Iditarod musher reports getting groped during Alaska race

Alaska authorities are investigating after a female competitor in this year's Iditarod Trail Sled Dog Race said two men groped her as her team passed by.

Female competitor said two men groped her as she passed by near Nulato

Dogs on the Iditarod trail in Alaska. (Reuters)

Alaska authorities are investigating after a female competitor in this year's Iditarod Trail Sled Dog Race said two men groped her as her team passed by.

Alaska State Trooper James Lester says he's investigating the March 13 incident as harassment for now. The musher reported the groping at the checkpoint in the village of Nulato, almost 560 kilometres from the Nome finish line.

It happened a day after authorities say a man on a snowmobile intentionally drove into two top Iditarod teams near Nulato, killing one dog and injuring others.

Lester described the groping as offensive touching on the buttocks.

Lester says he's been trying to contact the musher and hasn't interviewed her yet. The woman couldn't immediately be reached for comment by The Associated Press on Monday.

The Iditarod released a timeline of the incident Friday, saying two men had stopped next to the trail, and the musher thought they wanted to give her a high-five. Race marshal Mark Nordman said in the release that he immediately contacted authorities after a race judge notified him.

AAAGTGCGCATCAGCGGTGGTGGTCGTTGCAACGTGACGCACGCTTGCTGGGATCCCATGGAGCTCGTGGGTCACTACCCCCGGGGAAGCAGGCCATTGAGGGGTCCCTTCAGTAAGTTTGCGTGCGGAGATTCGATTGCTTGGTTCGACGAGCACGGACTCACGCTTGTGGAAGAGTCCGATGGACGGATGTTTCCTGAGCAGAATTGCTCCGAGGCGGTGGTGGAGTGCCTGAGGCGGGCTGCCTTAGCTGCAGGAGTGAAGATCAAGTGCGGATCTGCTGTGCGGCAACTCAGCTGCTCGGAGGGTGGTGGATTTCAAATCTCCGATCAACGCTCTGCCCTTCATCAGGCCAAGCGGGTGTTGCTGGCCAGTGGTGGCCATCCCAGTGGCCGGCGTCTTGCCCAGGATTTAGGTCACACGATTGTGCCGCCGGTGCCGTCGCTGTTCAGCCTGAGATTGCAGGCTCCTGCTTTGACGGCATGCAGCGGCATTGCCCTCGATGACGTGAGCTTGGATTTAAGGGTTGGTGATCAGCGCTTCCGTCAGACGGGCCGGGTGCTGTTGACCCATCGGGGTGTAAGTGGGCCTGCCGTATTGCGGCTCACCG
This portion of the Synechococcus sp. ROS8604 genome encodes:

Nordman referred questions to the timeline when reached Monday by phone. Asked if the groping and snowmobile attack this year would lead to changes, Nordman again referred to the timeline, which states that further discussion "will occur in coming months."

It is not clear why Iditarod officials did not release information about the incident earlier. Nordman and race CEO Stan Hooley did not return messages later Monday seeking additional information.

The Iditarod quickly announced the March 12 snowmobile attack against the teams of musher Aliy Zirkle, who finished third this year, and four-time champion Jeff King, who came in ninth. One of King's dogs was killed, and others in both teams were injured.

In those cases, Arnold Demoski has been charged with assault, reckless endangerment and reckless driving. His attorney, Bill Satterberg, declined to comment on the case through his office Monday.